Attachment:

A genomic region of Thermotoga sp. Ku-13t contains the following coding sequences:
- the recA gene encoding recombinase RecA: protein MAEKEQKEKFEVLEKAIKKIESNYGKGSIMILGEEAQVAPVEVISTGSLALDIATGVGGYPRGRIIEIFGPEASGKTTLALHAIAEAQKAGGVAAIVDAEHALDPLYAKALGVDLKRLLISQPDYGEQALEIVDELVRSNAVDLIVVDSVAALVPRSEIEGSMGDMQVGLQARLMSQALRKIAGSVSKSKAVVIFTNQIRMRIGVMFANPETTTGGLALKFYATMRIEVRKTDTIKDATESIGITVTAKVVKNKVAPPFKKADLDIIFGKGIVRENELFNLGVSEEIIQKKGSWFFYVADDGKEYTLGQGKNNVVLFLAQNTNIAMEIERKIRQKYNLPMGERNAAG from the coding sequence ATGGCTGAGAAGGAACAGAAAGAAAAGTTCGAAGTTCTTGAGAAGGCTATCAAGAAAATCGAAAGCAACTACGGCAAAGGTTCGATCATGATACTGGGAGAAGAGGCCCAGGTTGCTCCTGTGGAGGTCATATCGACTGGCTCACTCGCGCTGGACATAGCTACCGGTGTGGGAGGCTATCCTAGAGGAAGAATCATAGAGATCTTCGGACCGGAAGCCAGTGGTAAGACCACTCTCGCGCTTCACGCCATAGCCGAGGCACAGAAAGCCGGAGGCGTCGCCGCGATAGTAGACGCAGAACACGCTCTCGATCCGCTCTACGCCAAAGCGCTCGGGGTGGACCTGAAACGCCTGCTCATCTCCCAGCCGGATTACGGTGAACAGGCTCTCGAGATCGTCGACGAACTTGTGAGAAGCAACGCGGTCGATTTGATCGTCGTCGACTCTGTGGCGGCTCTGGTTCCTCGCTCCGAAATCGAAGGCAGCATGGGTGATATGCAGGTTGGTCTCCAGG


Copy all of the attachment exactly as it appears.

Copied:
A genomic region of Thermotoga sp. Ku-13t contains the following coding sequences:
- the recA gene encoding recombinase RecA: protein MAEKEQKEKFEVLEKAIKKIESNYGKGSIMILGEEAQVAPVEVISTGSLALDIATGVGGYPRGRIIEIFGPEASGKTTLALHAIAEAQKAGGVAAIVDAEHALDPLYAKALGVDLKRLLISQPDYGEQALEIVDELVRSNAVDLIVVDSVAALVPRSEIEGSMGDMQVGLQARLMSQALRKIAGSVSKSKAVVIFTNQIRMRIGVMFANPETTTGGLALKFYATMRIEVRKTDTIKDATESIGITVTAKVVKNKVAPPFKKADLDIIFGKGIVRENELFNLGVSEEIIQKKGSWFFYVADDGKEYTLGQGKNNVVLFLAQNTNIAMEIERKIRQKYNLPMGERNAAG from the coding sequence ATGGCTGAGAAGGAACAGAAAGAAAAGTTCGAAGTTCTTGAGAAGGCTATCAAGAAAATCGAAAGCAACTACGGCAAAGGTTCGATCATGATACTGGGAGAAGAGGCCCAGGTTGCTCCTGTGGAGGTCATATCGACTGGCTCACTCGCGCTGGACATAGCTACCGGTGTGGGAGGCTATCCTAGAGGAAGAATCATAGAGATCTTCGGACCGGAAGCCAGTGGTAAGACCACTCTCGCGCTTCACGCCATAGCCGAGGCACAGAAAGCCGGAGGCGTCGCCGCGATAGTAGACGCAGAACACGCTCTCGATCCGCTCTACGCCAAAGCGCTCGGGGTGGACCTGAAACGCCTGCTCATCTCCCAGCCGGATTACGGTGAACAGGCTCTCGAGATCGTCGACGAACTTGTGAGAAGCAACGCGGTCGATTTGATCGTCGTCGACTCTGTGGCGGCTCTGGTTCCTCGCTCCGAAATCGAAGGCAGCATGGGTGATATGCAGGTTGGTCTCCAGG